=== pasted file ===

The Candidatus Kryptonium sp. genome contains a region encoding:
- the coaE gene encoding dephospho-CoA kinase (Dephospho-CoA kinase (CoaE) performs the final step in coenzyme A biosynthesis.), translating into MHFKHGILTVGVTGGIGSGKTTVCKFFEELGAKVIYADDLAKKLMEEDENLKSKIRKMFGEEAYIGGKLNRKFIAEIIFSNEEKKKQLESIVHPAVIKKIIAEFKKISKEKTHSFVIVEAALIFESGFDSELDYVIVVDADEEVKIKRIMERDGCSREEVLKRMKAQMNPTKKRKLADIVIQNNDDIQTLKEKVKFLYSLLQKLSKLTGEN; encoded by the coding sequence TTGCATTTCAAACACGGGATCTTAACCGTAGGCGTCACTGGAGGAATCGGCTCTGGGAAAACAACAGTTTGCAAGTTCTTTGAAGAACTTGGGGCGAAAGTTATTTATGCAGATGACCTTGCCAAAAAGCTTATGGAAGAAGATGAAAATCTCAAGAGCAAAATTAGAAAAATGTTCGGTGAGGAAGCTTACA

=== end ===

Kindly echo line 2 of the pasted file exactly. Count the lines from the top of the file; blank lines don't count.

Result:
- the coaE gene encoding dephospho-CoA kinase (Dephospho-CoA kinase (CoaE) performs the final step in coenzyme A biosynthesis.), translating into MHFKHGILTVGVTGGIGSGKTTVCKFFEELGAKVIYADDLAKKLMEEDENLKSKIRKMFGEEAYIGGKLNRKFIAEIIFSNEEKKKQLESIVHPAVIKKIIAEFKKISKEKTHSFVIVEAALIFESGFDSELDYVIVVDADEEVKIKRIMERDGCSREEVLKRMKAQMNPTKKRKLADIVIQNNDDIQTLKEKVKFLYSLLQKLSKLTGEN; encoded by the coding sequence TTGCATTTCAAACACGGGATCTTAACCGTAGGCGTCACTGGAGGAATCGGCTCTGGGAAAACAACAGTTTGCAAGTTCTTTGAAGAACTTGGGGCGAAAGTTATTTATGCAGATGACCTTGCCAAAAAGCTTATGGAAGAAGATGAAAATCTCAAGAGCAAAATTAGAAAAATGTTCGGTGAGGAAGCTTACA